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Every Mardi Gras Indians’ suit has a story, hers is a love song to strong women

Tahj Williams is a student, a coach, and masks with the Golden Eagles

On Super Sunday at the corner of Washington and Lasalle streets, there were no less than 200 people standing around. Some were talking, some were eating, most were drinking. But, as soon as Tahj Williams walked out of A.L. Davis park and through the masses, the crowd parted like the Red Sea. Everyone turned to take a picture of her with their cell phones.

“That’s her! That’s Tahj! Oh, she’s so pretty!”

Williams, 20, is a Tulane University student majoring in cyber and homeland security. She balances her schoolwork with coaching and masking. Like most Black Masking Indians, her suit takes all year to make and tells a story.

This year’s suit was named the “Taj Mahal,” and is an ode to her grandmother and the women that raised her.

“I made a ball gown this year and at the bottom of it is a village of women,” she explained. “It symbolizes that it takes a village to raise a queen, and I definitely felt that more than anything because it took a lot of women to get me where I am today. At the top, I used all of my grandmothers’ jewelry because back in the day Indians didn’t have the money to get expensive stones and expensive materials. So they would use their wives jewelry, their grandmother’s jewelry, any woman in their family and that’s how they’d beautify their suits. So I kind of wanted to take an old school idea and put a twist on it, so that’s how I got my suit for this year.”

Photo by LaNitrah Hasan

Even the name of the suit tells a story of love.

“I named it the Taj Mahal because the Taj Mahal is a love symbol from a husband to a wife and this suit was a love symbol from me to my grandmother,” she said.

While Williams isn’t the Big Queen of the Golden Eagles, she’s one of the most visible on social media.

“I think we are in a place now where technology is everything,” she said. “We work so hard, all year, on our suits, more than just to show it one time. I like to share my process with everybody because I went through a lot to make it to the streets. So, I like to share that with my followers.”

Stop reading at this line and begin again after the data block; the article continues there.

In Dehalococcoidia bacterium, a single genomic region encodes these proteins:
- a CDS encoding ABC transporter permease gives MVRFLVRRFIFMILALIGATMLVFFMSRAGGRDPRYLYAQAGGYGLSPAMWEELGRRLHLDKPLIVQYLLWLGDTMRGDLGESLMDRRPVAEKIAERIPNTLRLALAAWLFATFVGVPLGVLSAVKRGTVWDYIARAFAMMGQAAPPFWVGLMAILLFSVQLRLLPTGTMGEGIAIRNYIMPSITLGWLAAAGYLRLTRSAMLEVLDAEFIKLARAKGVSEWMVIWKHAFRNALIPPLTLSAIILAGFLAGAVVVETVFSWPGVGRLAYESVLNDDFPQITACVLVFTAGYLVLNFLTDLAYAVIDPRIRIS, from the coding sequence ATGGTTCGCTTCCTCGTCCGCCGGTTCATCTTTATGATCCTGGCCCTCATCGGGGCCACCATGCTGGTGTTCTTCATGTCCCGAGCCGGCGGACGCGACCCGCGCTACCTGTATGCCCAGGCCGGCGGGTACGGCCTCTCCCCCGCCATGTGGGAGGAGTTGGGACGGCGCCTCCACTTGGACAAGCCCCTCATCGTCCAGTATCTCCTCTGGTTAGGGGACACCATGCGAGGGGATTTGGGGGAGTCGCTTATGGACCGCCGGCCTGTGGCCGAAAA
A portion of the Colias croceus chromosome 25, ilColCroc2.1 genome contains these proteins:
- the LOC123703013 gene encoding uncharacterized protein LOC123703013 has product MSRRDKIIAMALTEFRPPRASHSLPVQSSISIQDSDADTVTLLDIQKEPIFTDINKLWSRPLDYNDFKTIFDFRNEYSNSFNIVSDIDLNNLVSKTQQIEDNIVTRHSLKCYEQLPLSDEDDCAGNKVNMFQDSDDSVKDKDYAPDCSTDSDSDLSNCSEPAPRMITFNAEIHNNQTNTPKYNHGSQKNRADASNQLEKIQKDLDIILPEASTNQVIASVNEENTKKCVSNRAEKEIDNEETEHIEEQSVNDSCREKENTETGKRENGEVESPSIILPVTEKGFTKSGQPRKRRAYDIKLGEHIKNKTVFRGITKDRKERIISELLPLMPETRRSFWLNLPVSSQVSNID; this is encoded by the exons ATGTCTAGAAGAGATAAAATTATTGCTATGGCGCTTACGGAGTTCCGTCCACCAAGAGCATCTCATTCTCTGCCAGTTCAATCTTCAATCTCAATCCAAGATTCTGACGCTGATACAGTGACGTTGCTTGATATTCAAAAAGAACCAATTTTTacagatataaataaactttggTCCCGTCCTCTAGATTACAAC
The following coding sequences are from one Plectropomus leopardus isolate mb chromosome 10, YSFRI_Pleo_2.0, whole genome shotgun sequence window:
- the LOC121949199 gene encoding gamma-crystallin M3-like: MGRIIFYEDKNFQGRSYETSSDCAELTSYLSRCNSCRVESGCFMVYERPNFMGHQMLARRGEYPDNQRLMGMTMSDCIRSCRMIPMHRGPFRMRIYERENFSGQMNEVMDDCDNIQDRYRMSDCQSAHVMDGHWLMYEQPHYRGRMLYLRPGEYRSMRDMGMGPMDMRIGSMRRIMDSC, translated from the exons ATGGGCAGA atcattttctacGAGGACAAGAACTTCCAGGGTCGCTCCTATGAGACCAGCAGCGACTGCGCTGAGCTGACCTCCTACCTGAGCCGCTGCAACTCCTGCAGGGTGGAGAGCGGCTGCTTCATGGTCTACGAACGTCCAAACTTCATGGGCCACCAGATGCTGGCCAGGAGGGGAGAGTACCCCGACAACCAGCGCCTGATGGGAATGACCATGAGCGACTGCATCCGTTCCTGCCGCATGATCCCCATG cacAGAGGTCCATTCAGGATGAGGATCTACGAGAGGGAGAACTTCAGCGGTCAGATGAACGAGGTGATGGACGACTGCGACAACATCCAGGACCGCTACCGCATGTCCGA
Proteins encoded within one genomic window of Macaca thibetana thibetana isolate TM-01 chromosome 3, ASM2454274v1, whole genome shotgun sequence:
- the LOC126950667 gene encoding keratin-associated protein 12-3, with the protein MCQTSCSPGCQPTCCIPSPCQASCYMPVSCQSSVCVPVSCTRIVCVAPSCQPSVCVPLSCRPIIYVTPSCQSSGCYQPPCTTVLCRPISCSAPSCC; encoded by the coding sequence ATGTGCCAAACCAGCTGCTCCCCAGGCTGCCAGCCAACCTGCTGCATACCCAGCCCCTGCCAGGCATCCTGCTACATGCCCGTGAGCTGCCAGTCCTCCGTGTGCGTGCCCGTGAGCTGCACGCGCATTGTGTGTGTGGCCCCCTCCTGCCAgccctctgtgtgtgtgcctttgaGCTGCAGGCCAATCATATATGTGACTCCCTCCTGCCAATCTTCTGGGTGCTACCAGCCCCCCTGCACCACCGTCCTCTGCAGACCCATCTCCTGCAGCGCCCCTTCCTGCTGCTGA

The crowd surrounding A.L. Davis Park on Mar. 17 spoke volumes about the city. Thousands of people, black and white, came out to see the Indians.

“Super Sunday is a community day, it’s kind of like a family reunion,” she said. “This is a culture that’s one in a million. You can’t go anywhere in the world and see a culture like this and I guess I’m just excited to be a part of it. There are many Indians that came before me and I know there will be man Indians to come after me, so just to be one of those is special to me and being able to make a suit and be able to use my creative spirit every year and challenge myself, it’s special.”

With Mardi Gras barely two weeks behind us, Super Sunday and St. Joseph’s Night, two important dates for Black Masking Indians, came quick.

“It’s actually kind of like that every year,” Williams said. “I remember one year Super Sunday and St. Joseph’s Night was the same day, so that was exhausting, but I don’t mind as long as I get to put my suit on.”

She said no matter how many times she tries the suit pieces on, there’s nothing like hitting the streets.

“There’s actually no feeling that can describe when you finally get to put your suit on,” she said. “I know for a fact that I turn into a different person, I’m no longer Tahj. I’ve been told by many people they can see the transformation. You can ask any Indian, they’ll tell you they can’t describe that feeling. I guess its kind of like a kid on Christmas. You’re just excited, overjoyed, and you think about everything to get to that point. It’s even emotional, I kind of cry every Mardi Gras.”

Photo by Matthew Hinton
A. L. Davis Park
Getting there
2600 Lasalle St, New Orleans, LA 70113, USA